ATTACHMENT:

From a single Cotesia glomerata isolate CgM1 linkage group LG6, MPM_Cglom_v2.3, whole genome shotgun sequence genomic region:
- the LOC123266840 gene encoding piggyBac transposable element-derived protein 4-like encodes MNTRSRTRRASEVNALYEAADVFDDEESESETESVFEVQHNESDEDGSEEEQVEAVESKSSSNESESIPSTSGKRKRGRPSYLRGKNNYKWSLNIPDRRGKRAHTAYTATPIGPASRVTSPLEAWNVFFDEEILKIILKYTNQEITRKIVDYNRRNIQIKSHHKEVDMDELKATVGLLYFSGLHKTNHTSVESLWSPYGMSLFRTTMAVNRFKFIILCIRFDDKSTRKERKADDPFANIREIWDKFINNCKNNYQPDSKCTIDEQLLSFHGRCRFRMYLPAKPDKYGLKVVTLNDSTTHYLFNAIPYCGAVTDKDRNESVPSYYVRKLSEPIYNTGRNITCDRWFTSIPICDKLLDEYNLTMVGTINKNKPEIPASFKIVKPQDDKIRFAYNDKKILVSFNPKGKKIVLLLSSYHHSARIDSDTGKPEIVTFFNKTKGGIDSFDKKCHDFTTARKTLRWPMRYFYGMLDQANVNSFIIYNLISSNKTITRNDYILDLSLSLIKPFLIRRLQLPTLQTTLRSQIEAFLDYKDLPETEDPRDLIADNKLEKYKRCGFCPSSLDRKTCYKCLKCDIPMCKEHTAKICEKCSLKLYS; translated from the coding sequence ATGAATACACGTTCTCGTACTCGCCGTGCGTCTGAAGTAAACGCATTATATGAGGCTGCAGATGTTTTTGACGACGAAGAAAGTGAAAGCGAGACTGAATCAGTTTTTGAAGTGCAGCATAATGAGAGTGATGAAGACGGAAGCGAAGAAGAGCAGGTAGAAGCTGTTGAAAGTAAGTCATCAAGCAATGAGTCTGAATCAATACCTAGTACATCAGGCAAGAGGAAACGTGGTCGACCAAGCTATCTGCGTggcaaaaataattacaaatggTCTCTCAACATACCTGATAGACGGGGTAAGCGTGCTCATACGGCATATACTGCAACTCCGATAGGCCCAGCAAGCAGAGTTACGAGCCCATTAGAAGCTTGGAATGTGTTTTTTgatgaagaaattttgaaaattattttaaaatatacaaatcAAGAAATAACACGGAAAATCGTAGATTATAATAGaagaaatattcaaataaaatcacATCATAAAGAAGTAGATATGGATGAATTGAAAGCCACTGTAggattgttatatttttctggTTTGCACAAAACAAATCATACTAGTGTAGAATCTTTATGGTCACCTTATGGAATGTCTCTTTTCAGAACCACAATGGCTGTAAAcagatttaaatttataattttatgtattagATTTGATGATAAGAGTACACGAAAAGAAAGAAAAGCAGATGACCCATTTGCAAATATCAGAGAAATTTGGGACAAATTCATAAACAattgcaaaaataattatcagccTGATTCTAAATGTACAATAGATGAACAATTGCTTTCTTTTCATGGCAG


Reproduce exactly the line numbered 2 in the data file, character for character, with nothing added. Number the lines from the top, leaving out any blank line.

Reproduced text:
- the LOC123266840 gene encoding piggyBac transposable element-derived protein 4-like encodes MNTRSRTRRASEVNALYEAADVFDDEESESETESVFEVQHNESDEDGSEEEQVEAVESKSSSNESESIPSTSGKRKRGRPSYLRGKNNYKWSLNIPDRRGKRAHTAYTATPIGPASRVTSPLEAWNVFFDEEILKIILKYTNQEITRKIVDYNRRNIQIKSHHKEVDMDELKATVGLLYFSGLHKTNHTSVESLWSPYGMSLFRTTMAVNRFKFIILCIRFDDKSTRKERKADDPFANIREIWDKFINNCKNNYQPDSKCTIDEQLLSFHGRCRFRMYLPAKPDKYGLKVVTLNDSTTHYLFNAIPYCGAVTDKDRNESVPSYYVRKLSEPIYNTGRNITCDRWFTSIPICDKLLDEYNLTMVGTINKNKPEIPASFKIVKPQDDKIRFAYNDKKILVSFNPKGKKIVLLLSSYHHSARIDSDTGKPEIVTFFNKTKGGIDSFDKKCHDFTTARKTLRWPMRYFYGMLDQANVNSFIIYNLISSNKTITRNDYILDLSLSLIKPFLIRRLQLPTLQTTLRSQIEAFLDYKDLPETEDPRDLIADNKLEKYKRCGFCPSSLDRKTCYKCLKCDIPMCKEHTAKICEKCSLKLYS; translated from the coding sequence ATGAATACACGTTCTCGTACTCGCCGTGCGTCTGAAGTAAACGCATTATATGAGGCTGCAGATGTTTTTGACGACGAAGAAAGTGAAAGCGAGACTGAATCAGTTTTTGAAGTGCAGCATAATGAGAGTGATGAAGACGGAAGCGAAGAAGAGCAGGTAGAAGCTGTTGAAAGTAAGTCATCAAGCAATGAGTCTGAATCAATACCTAGTACATCAGGCAAGAGGAAACGTGGTCGACCAAGCTATCTGCGTggcaaaaataattacaaatggTCTCTCAACATACCTGATAGACGGGGTAAGCGTGCTCATACGGCATATACTGCAACTCCGATAGGCCCAGCAAGCAGAGTTACGAGCCCATTAGAAGCTTGGAATGTGTTTTTTgatgaagaaattttgaaaattattttaaaatatacaaatcAAGAAATAACACGGAAAATCGTAGATTATAATAGaagaaatattcaaataaaatcacATCATAAAGAAGTAGATATGGATGAATTGAAAGCCACTGTAggattgttatatttttctggTTTGCACAAAACAAATCATACTAGTGTAGAATCTTTATGGTCACCTTATGGAATGTCTCTTTTCAGAACCACAATGGCTGTAAAcagatttaaatttataattttatgtattagATTTGATGATAAGAGTACACGAAAAGAAAGAAAAGCAGATGACCCATTTGCAAATATCAGAGAAATTTGGGACAAATTCATAAACAattgcaaaaataattatcagccTGATTCTAAATGTACAATAGATGAACAATTGCTTTCTTTTCATGGCAG